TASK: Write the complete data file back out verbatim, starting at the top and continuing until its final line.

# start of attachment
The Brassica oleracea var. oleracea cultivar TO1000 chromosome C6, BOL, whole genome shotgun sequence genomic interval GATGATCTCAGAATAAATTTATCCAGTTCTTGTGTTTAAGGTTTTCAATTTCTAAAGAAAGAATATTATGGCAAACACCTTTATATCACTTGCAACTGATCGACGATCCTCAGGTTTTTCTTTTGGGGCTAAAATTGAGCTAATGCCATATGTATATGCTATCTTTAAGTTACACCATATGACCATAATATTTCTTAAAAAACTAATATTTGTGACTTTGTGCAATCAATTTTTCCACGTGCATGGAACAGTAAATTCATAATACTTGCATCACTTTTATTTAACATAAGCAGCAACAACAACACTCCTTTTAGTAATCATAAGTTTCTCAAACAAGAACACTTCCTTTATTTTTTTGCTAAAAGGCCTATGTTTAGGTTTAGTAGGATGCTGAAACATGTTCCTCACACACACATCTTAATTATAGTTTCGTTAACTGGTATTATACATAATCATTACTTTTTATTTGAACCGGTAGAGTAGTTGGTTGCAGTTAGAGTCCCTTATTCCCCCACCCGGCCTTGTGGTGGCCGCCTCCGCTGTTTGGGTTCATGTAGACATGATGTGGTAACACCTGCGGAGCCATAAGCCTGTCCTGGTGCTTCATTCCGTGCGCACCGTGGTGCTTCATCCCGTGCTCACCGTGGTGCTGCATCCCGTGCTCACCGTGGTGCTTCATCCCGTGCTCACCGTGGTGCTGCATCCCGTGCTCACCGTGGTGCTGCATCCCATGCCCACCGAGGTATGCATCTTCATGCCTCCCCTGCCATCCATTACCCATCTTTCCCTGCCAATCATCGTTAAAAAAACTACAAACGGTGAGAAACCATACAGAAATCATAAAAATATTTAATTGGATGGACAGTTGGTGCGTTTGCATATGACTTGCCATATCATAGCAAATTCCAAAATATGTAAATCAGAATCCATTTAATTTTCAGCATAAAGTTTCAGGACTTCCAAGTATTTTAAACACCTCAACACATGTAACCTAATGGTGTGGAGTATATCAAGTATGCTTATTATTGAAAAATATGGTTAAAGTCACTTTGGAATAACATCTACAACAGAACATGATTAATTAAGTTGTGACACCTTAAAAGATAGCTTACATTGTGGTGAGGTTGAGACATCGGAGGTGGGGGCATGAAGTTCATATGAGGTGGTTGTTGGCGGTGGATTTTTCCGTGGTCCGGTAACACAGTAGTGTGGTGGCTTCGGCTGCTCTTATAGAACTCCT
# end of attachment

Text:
The Brassica oleracea var. oleracea cultivar TO1000 chromosome C6, BOL, whole genome shotgun sequence genomic interval GATGATCTCAGAATAAATTTATCCAGTTCTTGTGTTTAAGGTTTTCAATTTCTAAAGAAAGAATATTATGGCAAACACCTTTATATCACTTGCAACTGATCGACGATCCTCAGGTTTTTCTTTTGGGGCTAAAATTGAGCTAATGCCATATGTATATGCTATCTTTAAGTTACACCATATGACCATAATATTTCTTAAAAAACTAATATTTGTGACTTTGTGCAATCAATTTTTCCACGTGCATGGAACAGTAAATTCATAATACTTGCATCACTTTTATTTAACATAAGCAGCAACAACAACACTCCTTTTAGTAATCATAAGTTTCTCAAACAAGAACACTTCCTTTATTTTTTTGCTAAAAGGCCTATGTTTAGGTTTAGTAGGATGCTGAAACATGTTCCTCACACACACATCTTAATTATAGTTTCGTTAACTGGTATTATACATAATCATTACTTTTTATTTGAACCGGTAGAGTAGTTGGTTGCAGTTAGAGTCCCTTATTCCCCCACCCGGCCTTGTGGTGGCCGCCTCCGCTGTTTGGGTTCATGTAGACATGATGTGGTAACACCTGCGGAGCCATAAGCCTGTCCTGGTGCTTCATTCCGTGCGCACCGTGGTGCTTCATCCCGTGCTCACCGTGGTGCTGCATCCCGTGCTCACCGTGGTGCTTCATCCCGTGCTCACCGTGGTGCTGCATCCCGTGCTCACCGTGGTGCTGCATCCCATGCCCACCGAGGTATGCATCTTCATGCCTCCCCTGCCATCCATTACCCATCTTTCCCTGCCAATCATCGTTAAAAAAACTACAAACGGTGAGAAACCATACAGAAATCATAAAAATATTTAATTGGATGGACAGTTGGTGCGTTTGCATATGACTTGCCATATCATAGCAAATTCCAAAATATGTAAATCAGAATCCATTTAATTTTCAGCATAAAGTTTCAGGACTTCCAAGTATTTTAAACACCTCAACACATGTAACCTAATGGTGTGGAGTATATCAAGTATGCTTATTATTGAAAAATATGGTTAAAGTCACTTTGGAATAACATCTACAACAGAACATGATTAATTAAGTTGTGACACCTTAAAAGATAGCTTACATTGTGGTGAGGTTGAGACATCGGAGGTGGGGGCATGAAGTTCATATGAGGTGGTTGTTGGCGGTGGATTTTTCCGTGGTCCGGTAACACAGTAGTGTGGTGGCTTCGGCTGCTCTTATAGAACTCCT